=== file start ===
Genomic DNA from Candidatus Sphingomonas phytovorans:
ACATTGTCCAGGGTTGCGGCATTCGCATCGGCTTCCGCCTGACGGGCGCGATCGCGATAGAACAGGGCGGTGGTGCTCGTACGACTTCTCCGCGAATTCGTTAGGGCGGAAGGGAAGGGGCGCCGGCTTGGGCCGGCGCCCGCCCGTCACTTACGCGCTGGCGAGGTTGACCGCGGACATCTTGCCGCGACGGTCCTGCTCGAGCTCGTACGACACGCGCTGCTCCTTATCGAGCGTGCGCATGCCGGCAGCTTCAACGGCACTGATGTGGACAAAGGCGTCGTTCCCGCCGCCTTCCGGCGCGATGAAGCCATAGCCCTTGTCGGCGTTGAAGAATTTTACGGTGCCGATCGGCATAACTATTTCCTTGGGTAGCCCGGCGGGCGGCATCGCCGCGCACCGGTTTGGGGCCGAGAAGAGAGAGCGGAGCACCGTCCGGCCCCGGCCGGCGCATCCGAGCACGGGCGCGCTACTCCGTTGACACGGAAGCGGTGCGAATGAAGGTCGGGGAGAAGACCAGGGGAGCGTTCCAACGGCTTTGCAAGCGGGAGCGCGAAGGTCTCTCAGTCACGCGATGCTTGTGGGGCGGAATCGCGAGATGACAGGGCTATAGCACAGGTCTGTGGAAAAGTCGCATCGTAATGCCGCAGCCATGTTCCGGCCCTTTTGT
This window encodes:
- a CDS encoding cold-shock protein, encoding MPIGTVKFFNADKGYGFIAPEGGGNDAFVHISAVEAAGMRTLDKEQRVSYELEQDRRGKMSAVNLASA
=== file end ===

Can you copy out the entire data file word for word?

Genomic DNA from Candidatus Sphingomonas phytovorans:
ACATTGTCCAGGGTTGCGGCATTCGCATCGGCTTCCGCCTGACGGGCGCGATCGCGATAGAACAGGGCGGTGGTGCTCGTACGACTTCTCCGCGAATTCGTTAGGGCGGAAGGGAAGGGGCGCCGGCTTGGGCCGGCGCCCGCCCGTCACTTACGCGCTGGCGAGGTTGACCGCGGACATCTTGCCGCGACGGTCCTGCTCGAGCTCGTACGACACGCGCTGCTCCTTATCGAGCGTGCGCATGCCGGCAGCTTCAACGGCACTGATGTGGACAAAGGCGTCGTTCCCGCCGCCTTCCGGCGCGATGAAGCCATAGCCCTTGTCGGCGTTGAAGAATTTTACGGTGCCGATCGGCATAACTATTTCCTTGGGTAGCCCGGCGGGCGGCATCGCCGCGCACCGGTTTGGGGCCGAGAAGAGAGAGCGGAGCACCGTCCGGCCCCGGCCGGCGCATCCGAGCACGGGCGCGCTACTCCGTTGACACGGAAGCGGTGCGAATGAAGGTCGGGGAGAAGACCAGGGGAGCGTTCCAACGGCTTTGCAAGCGGGAGCGCGAAGGTCTCTCAGTCACGCGATGCTTGTGGGGCGGAATCGCGAGATGACAGGGCTATAGCACAGGTCTGTGGAAAAGTCGCATCGTAATGCCGCAGCCATGTTCCGGCCCTTTTGT
This window encodes:
- a CDS encoding cold-shock protein, encoding MPIGTVKFFNADKGYGFIAPEGGGNDAFVHISAVEAAGMRTLDKEQRVSYELEQDRRGKMSAVNLASA